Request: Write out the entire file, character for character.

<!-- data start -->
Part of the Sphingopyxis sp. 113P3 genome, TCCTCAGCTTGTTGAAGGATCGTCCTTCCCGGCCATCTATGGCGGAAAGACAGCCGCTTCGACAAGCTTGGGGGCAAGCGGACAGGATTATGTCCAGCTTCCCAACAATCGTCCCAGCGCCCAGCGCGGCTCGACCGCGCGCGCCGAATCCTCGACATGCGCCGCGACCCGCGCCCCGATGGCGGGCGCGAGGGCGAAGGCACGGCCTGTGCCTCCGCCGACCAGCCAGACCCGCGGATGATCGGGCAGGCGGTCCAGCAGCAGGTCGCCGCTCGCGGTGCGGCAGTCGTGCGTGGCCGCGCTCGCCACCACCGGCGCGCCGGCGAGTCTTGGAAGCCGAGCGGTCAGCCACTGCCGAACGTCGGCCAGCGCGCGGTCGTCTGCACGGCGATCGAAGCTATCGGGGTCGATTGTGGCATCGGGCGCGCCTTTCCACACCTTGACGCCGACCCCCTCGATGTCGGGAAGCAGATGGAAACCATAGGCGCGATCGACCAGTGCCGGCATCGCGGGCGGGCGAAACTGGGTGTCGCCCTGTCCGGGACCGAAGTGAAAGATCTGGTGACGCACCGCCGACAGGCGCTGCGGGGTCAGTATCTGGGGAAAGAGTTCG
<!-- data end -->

Part of the Sphingopyxis sp. 113P3 genome, TCCTCAGCTTGTTGAAGGATCGTCCTTCCCGGCCATCTATGGCGGAAAGACAGCCGCTTCGACAAGCTTGGGGGCAAGCGGACAGGATTATGTCCAGCTTCCCAACAATCGTCCCAGCGCCCAGCGCGGCTCGACCGCGCGCGCCGAATCCTCGACATGCGCCGCGACCCGCGCCCCGATGGCGGGCGCGAGGGCGAAGGCACGGCCTGTGCCTCCGCCGACCAGCCAGACCCGCGGATGATCGGGCAGGCGGTCCAGCAGCAGGTCGCCGCTCGCGGTGCGGCAGTCGTGCGTGGCCGCGCTCGCCACCACCGGCGCGCCGGCGAGTCTTGGAAGCCGAGCGGTCAGCCACTGCCGAACGTCGGCCAGCGCGCGGTCGTCTGCACGGCGATCGAAGCTATCGGGGTCGATTGTGGCATCGGGCGCGCCTTTCCACACCTTGACGCCGACCCCCTCGATGTCGGGAAGCAGATGGAAACCATAGGCGCGATCGACCAGTGCCGGCATCGCGGGCGGGCGAAACTGGGTGTCGCCCTGTCCGGGACCGAAGTGAAAGATCTGGTGACGCACCGCCGACAGGCGCTGCGGGGTCAGTATCTGGGGAAAGAGTTCG